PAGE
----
When I write the Kettlewell blog, I talk almost exclusively in seasonal terms (i.e. referring to the colour palettes as Spring, Summer, Autumn and Winter), and within that the different ‘types’ of each season. However, the palettes can also be divided up according to ‘tonal directions’ rather than seasons.
In the interests of keeping things clear for all of Kettlewell’s customers, not just those who have had a seasonal analysis, a translation guide seemed in order.
Most modern colour analysis systems – including the two UK big names, House of Colour and Colour me Beautiful – use a 12 season analysis system. The difference is not so much in the palettes as in the different names of those palettes. I have dealt with the different seasonal types used by House of Colour in depth in four posts (Spring, Summer, Autumn and Winter), and today it’s the turn of the Colour me Beautiful system to get a little in depth attention, and a translation to the seasonal system.
In the Colour me Beautiful analysis process, the client is assigned a dominant and a secondary tonal direction. These two tonal directions together determine the palette that the client is given. So a client may, for instance, be given ‘Clear and Warm’, meaning that their dominant tonal direction is Clear, with Warm being the secondary palette signifier.
So what do each of these tonal directions mean? Please note that the translations from tonal to seasonal below may not be exact – every analysis system is slightly different. However, it should give you a good starting point for finding your colours.
A Cool dominant skin tone is one in which the primary, most important descriptor of the client is that they have a cool (blue) undertone to their skin and need cool toned colours to look their best. A Cool dominant person might be a Winter or a Summer in seasonal terms.
Cool + Clear roughly translates to a Cool/Sultry Winter, at the coolest, deepest end of the Winter palette, whereas Cool + Soft translates to a Cool/Deep/Dark Summer, which is the deepest, most saturated end of the Summer – the most ‘Winter’ end of Summer.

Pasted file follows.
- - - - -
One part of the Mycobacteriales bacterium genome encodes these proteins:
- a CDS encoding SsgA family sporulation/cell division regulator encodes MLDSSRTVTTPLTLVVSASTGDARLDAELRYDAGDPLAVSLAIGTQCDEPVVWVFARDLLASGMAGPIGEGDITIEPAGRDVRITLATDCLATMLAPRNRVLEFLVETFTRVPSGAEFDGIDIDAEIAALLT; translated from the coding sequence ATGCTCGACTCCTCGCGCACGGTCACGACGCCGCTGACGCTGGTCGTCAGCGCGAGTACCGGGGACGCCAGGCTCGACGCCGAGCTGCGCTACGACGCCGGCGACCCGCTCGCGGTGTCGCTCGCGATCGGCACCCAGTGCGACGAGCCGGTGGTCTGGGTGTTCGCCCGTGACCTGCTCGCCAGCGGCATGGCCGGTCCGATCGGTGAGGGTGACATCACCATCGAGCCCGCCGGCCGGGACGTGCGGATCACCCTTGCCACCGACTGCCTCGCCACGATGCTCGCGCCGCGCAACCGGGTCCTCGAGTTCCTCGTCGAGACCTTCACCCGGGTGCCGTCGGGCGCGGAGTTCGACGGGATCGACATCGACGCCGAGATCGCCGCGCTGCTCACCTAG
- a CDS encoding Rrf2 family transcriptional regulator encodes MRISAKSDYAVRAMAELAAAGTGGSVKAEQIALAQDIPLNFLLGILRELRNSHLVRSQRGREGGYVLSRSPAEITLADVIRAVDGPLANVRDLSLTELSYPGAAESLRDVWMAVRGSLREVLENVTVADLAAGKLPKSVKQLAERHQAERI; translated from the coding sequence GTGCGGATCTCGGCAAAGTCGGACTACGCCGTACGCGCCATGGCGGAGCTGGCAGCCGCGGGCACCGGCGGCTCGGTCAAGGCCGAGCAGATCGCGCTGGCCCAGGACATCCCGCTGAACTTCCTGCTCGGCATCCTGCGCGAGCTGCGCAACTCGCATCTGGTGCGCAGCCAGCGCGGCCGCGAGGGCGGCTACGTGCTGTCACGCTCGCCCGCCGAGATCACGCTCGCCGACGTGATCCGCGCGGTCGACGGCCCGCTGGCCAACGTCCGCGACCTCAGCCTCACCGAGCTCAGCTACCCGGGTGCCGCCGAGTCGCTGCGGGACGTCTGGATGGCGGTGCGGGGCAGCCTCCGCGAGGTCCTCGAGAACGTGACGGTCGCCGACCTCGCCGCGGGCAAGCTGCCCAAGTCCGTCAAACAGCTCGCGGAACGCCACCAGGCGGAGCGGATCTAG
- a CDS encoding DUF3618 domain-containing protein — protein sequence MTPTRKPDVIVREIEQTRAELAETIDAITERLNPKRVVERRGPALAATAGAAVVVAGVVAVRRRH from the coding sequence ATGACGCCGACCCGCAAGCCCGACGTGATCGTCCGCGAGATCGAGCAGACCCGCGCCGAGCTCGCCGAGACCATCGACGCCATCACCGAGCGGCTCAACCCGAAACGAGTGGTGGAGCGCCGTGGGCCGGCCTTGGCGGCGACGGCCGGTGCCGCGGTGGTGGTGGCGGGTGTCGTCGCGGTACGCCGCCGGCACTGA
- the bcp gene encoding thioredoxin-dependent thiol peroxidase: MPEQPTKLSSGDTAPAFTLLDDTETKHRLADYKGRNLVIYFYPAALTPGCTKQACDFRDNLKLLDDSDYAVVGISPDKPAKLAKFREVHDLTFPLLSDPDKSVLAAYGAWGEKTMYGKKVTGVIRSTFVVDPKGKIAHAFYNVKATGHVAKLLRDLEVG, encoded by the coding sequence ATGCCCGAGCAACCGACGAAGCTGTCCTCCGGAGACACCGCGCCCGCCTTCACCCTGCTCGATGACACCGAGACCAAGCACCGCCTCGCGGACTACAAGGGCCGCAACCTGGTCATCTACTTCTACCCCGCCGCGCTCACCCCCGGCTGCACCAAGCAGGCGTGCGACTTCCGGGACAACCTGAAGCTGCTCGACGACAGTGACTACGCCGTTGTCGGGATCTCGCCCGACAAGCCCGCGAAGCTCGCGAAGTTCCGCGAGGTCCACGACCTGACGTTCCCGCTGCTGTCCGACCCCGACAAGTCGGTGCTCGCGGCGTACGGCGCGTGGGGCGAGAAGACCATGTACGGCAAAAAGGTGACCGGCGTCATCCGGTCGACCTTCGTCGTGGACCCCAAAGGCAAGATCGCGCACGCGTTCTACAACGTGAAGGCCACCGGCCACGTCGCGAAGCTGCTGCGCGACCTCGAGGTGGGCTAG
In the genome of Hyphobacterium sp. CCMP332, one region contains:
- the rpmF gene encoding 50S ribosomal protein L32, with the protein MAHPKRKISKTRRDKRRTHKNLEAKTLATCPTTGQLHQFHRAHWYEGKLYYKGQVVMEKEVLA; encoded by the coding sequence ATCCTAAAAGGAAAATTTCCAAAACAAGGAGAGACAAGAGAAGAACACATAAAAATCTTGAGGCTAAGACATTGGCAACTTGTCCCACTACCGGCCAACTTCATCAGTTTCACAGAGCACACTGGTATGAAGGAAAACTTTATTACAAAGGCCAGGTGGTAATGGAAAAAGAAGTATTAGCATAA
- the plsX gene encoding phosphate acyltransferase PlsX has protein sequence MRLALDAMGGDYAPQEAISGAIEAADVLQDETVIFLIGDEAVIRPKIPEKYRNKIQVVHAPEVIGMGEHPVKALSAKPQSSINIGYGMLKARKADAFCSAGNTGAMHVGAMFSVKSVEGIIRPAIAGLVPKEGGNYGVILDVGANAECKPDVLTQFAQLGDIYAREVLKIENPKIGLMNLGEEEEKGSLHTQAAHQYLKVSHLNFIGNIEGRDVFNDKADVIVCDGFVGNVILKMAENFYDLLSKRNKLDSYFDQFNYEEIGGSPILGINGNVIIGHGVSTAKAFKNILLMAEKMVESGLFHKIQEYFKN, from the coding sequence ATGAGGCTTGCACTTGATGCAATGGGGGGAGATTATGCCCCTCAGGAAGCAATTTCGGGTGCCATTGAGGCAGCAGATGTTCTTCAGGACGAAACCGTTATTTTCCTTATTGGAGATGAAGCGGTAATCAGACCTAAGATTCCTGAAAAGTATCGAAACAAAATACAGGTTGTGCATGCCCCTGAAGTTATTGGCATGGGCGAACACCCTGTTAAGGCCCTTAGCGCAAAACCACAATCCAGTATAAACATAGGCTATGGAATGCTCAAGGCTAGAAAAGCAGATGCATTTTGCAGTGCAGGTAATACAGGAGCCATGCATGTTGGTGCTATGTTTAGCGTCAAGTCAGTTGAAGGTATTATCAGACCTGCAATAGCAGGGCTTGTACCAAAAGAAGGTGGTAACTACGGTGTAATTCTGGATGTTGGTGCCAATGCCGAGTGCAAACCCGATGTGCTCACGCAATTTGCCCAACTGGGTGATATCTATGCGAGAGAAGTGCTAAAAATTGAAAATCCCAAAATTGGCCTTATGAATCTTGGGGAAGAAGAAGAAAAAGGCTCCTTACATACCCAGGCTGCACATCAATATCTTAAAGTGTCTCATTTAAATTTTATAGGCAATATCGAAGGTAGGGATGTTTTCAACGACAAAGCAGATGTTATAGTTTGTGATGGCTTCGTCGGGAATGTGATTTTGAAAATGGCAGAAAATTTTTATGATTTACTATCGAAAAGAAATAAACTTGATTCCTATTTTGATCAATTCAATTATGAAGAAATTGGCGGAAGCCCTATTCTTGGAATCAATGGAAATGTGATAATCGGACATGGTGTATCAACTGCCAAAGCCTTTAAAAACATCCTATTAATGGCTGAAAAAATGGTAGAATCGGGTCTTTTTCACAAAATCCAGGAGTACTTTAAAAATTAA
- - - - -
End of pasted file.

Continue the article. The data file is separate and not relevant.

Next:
A Warm dominant skin tone is one in which the most important descriptor of the client is that they have a warm (yellow) undertone to their skin, and need similarly warm toned colours to look their best. A warm toned person might be a Spring or an Autumn in seasonal terms.
Warm + Clear translates to a True/Warm Spring, at the warmest, most vibrantly yellow/golden end of the Spring palette, while Warm + Soft equates to a Warm/True/Vibrant Autumn which, like the Spring equivalent, is the most golden, warmest end of the Autumn palette.
Rather than being predominantly warm or cool, the defining characteristic of the Light dominant palette is, well, light. Often fair of skin, hair and eye colour, the lightness of the colour is more crucial than whether the colour falls just to the warm or to the cool side. A Light dominant person might be a Spring or a Summer in seasonal terms.
Light + Cool equates to a Pastel/Light/Cotton Wool Ball Summer, the lightest and brightest summer colours – these colours are the least ‘greyed’ of the summer palette, and seem to be softened by white more than by grey. Light + Warm translates most closely to a Light/Pastel Spring, containing the lightest and most pastel end of the Spring Colours.
As with the Light palettes, the dominant characteristic of the Deep palette is not warmth or coolness, but depth of colour – tending towards the dark and saturated, and the more neutral end of the spectrum rather than overly warm or cool. A Deep dominant person might be an Autumn or a Winter in seasonal terms.
Deep + Cool translates as a Deep/Dark/Burnished Winter, the Winter palette containing the most neutral (in terms of warmth and coolness) tones, seen as the ‘softest’ in the Winter palette, as much as any Winter colour can be soft. Deep + Warm is a Deep Autumn, again tending towards the darkest, most neutral (in terms of warmth and coolness) end of the palette.
The Clear dominant palette has as its most defining feature an absence of greying or muted tones to its colours – all the Clear colours are ‘true’ shades rather than softened versions. A Clear dominant person might be a Spring or a Winter in seasonal terms.
Clear + Cool translates to a Clear/Bright/Sprinter Winter, which falls at the lightest and brightest end of the Winter palette, whereas Clear and Warm equates to a Bright/Clear/Blue Spring, at the brightest and most ‘Winter’ end of the Spring palette.
The predominant feature of the soft palette is an element of muting, or greying, to the colours, rather than a dominance of warmth or coolness. None of the colours appear at full saturation. A Soft dominant person might be a Summer or an Autumn in seasonal terms.
Soft + Cool equates to a Soft/Brown Summer in seasonal terms, featuring the least cool Summer colours, such as the jade greens and rose browns. Soft + Warm is a Soft Autumn, at the lightest and most muted end of the Autumn palette.